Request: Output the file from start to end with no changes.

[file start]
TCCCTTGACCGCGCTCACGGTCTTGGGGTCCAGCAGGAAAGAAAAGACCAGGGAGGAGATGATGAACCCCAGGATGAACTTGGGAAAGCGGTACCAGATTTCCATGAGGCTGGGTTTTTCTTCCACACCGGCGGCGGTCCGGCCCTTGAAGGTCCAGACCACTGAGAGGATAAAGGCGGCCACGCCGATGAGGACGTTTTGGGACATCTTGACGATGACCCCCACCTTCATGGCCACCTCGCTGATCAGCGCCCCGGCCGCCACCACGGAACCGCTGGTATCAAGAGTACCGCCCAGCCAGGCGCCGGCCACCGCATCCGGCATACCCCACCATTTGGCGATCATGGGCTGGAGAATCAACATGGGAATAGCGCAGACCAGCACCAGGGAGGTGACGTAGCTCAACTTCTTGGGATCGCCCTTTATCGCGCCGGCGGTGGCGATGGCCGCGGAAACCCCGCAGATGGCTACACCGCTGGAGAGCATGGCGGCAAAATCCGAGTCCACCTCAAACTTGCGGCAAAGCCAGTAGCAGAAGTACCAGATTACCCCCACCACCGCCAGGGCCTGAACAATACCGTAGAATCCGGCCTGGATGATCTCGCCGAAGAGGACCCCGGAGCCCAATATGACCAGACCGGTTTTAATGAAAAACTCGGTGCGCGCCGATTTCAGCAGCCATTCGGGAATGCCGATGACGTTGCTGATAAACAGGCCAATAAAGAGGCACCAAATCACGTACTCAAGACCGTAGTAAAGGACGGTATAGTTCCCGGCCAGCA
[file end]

TCCCTTGACCGCGCTCACGGTCTTGGGGTCCAGCAGGAAAGAAAAGACCAGGGAGGAGATGATGAACCCCAGGATGAACTTGGGAAAGCGGTACCAGATTTCCATGAGGCTGGGTTTTTCTTCCACACCGGCGGCGGTCCGGCCCTTGAAGGTCCAGACCACTGAGAGGATAAAGGCGGCCACGCCGATGAGGACGTTTTGGGACATCTTGACGATGACCCCCACCTTCATGGCCACCTCGCTGATCAGCGCCCCGGCCGCCACCACGGAACCGCTGGTATCAAGAGTACCGCCCAGCCAGGCGCCGGCCACCGCATCCGGCATACCCCACCATTTGGCGATCATGGGCTGGAGAATCAACATGGGAATAGCGCAGACCAGCACCAGGGAGGTGACGTAGCTCAACTTCTTGGGATCGCCCTTTATCGCGCCGGCGGTGGCGATGGCCGCGGAAACCCCGCAGATGGCTACACCGCTGGAGAGCATGGCGGCAAAATCCGAGTCCACCTCAAACTTGCGGCAAAGCCAGTAGCAGAAGTACCAGATTACCCCCACCACCGCCAGGGCCTGAACAATACCGTAGAATCCGGCCTGGATGATCTCGCCGAAGAGGACCCCGGAGCCCAATATGACCAGACCGGTTTTAATGAAAAACTCGGTGCGCGCCGATTTCAGCAGCCATTCGGGAATGCCGATGACGTTGCTGATAAACAGGCCAATAAAGAGGCACCAAATCACGTACTCAAGACCGTAGTAAAGGACGGTATAGTTCCCGGCCAGCA